A few weeks back I made Easter Cake, and I made too much… I kind of always tend to go in that direction. Exaggeration could be my middle name. At the time I didn’t know what to do with all that cake so I wrapped it in plastic -a lot of it- and stored it in the freezer.
Last week I decided to go through my freezer and organize it a bit; we are moving to new home soon so I have to use everything that’s in there before we do so. That’s when I came across the beautifully wrapped Easter cake. When I saw it I knew I had to make something of it, just wasn’t sure what exactly. So I put it back in the freezer and went about my day.
On Thursday I learned we were hosting lunch on Sunday for some friends and my mother and father in law. And that’s when things came into place: me wanting them to impress them with my pastry skills, the frozen Easter cake and the memory of the Bread Pudding my mom loves. It was settled: I was making “Budin de Pan”.
This dessert is usually made with old or stale bread, a very clever way to use leftovers and not throw food away really. It reminds me of childhood, and of how much my mother liked this dessert, and on how keen she was for us to like it too. Never really succeeding, until now. She’s going to be happy when she learns this. Plus I made and extra one so she can try it herself when she arrives in Paris in a on Wednesday!
So leftover bread. You can actually do it with whatever you have leftover that you don’t want to throw away; brioche, croissants and like in this case Easter cake. You have to soak your bread in milk for a bit to soften it, mix it with some eggs and then bake it in the oven crème caramel style. This means in a caramel lined mould in a “bain maire”. So easy and so tasty.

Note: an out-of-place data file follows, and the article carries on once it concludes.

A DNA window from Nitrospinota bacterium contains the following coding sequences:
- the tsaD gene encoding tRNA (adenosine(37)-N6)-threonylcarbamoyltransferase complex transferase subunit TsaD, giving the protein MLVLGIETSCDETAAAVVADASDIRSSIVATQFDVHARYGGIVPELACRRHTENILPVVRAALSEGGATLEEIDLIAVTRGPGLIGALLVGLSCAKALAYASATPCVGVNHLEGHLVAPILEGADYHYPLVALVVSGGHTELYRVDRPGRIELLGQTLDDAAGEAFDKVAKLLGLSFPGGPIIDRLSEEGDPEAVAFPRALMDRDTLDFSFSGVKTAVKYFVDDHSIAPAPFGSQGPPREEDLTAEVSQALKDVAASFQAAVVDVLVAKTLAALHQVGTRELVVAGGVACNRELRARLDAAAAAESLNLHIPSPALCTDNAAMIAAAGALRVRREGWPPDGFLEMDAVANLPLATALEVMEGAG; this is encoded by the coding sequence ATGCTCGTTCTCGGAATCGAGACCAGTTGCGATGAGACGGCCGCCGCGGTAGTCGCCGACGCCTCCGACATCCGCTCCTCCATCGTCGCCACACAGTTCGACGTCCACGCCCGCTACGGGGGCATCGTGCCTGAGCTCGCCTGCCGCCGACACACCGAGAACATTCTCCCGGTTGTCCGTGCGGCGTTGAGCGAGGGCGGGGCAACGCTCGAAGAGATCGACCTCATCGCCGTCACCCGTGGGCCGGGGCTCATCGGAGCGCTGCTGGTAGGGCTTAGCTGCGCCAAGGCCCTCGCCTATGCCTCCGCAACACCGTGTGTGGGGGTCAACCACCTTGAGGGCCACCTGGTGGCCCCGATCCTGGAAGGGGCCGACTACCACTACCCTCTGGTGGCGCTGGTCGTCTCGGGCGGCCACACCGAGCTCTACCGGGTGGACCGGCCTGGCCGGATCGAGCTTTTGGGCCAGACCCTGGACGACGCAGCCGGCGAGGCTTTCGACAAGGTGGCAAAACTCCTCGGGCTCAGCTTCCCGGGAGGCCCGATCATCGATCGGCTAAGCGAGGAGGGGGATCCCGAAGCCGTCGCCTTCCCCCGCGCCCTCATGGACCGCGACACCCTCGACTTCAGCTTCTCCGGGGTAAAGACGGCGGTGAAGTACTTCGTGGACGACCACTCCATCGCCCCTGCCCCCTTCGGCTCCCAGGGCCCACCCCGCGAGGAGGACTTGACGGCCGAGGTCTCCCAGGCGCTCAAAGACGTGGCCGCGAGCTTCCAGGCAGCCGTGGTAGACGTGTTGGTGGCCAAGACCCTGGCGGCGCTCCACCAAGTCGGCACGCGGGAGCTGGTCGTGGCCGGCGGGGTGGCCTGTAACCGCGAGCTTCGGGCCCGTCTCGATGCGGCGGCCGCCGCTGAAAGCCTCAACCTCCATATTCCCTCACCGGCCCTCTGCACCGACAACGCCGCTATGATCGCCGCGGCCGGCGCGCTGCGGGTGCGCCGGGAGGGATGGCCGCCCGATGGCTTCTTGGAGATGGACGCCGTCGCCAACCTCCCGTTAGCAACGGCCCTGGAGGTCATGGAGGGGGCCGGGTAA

I am happy to report mine was a big hit! I couldn’t stop smiling when everybody had second servings!! I put out some dulce de leche and Chantilly Cream in case someone wanted a little something extra. By itself it’s also very good though!
For the Pudding
It makes 1 pudding for 22 cm crème caramel mould (the one with the whole at the center)
Milk (whole) 500 ml
Easter Cake (bread/brioche) 250 g
Sugar 60 g
Honey 2 tablespoons
For the Caramel
Sugar 200 g
Pour the sugar on a pan over high heat and let it cook. When the sugar starts melting and changing colour you can mix using a wooden spoon. Because we are not using water there’s no risk in stirring your caramel to make sure all the sugar is dissolving properly.
When it attains a darkish colour (not to light but not dark either. Remember caramel burns fast) remove from the heat and pour over the crème caramel mould. Properly and evenly distribute de caramel so that it has lined the pan.
Make sure you use a kitchen towel to distribute the caramel because it will make your mould very hot and you risk to burn your hands.
If you don’t feel comfortable making caramel this way add 3 tablespoons of water and cook over high heat without touching it. Once it has changed colour and the bubbles have begun to reduce in size remove from the stove and proceed the same way.
Pre-heat the oven to 160 degrees Celsius.
Prepare an oven tray and fill it with hot water.
Using your hands cut the bread in small pieces add the zests of the orange and the lemon. Soak it in the milk for about 15 minutes or until soft. This time will change depending on how hard your bread/brioche/croissant/Easter cake was to begin with.
If you have the time soak for a couple of hours so that the flavours can properly develop.
Mix the eggs, sugar and honey until combined.
Pour the egg/sugar mixute over the bread/milk mixture and mix until combined.
Place the previously lined mould in the oven tray filled with water.
Pour the batter into the mould. Bake for about 40 to 45 minutes. Verify by poking with a knife or a skewer; if it comes out dry then it’s ready. Remove from the oven and let it cool down at room temperature.
Once it has cooled off refrigerate for a couple of hours.
Unmould just before serving.
Patience is very important to the unmoulding part of the equation. Run a knife through the edges and then turn the pudding upside down on your serving dish. Wait for a few minutes and verify if it has fallen from the pan. If it hasn’t wait some more. It will eventually unmould. It always does.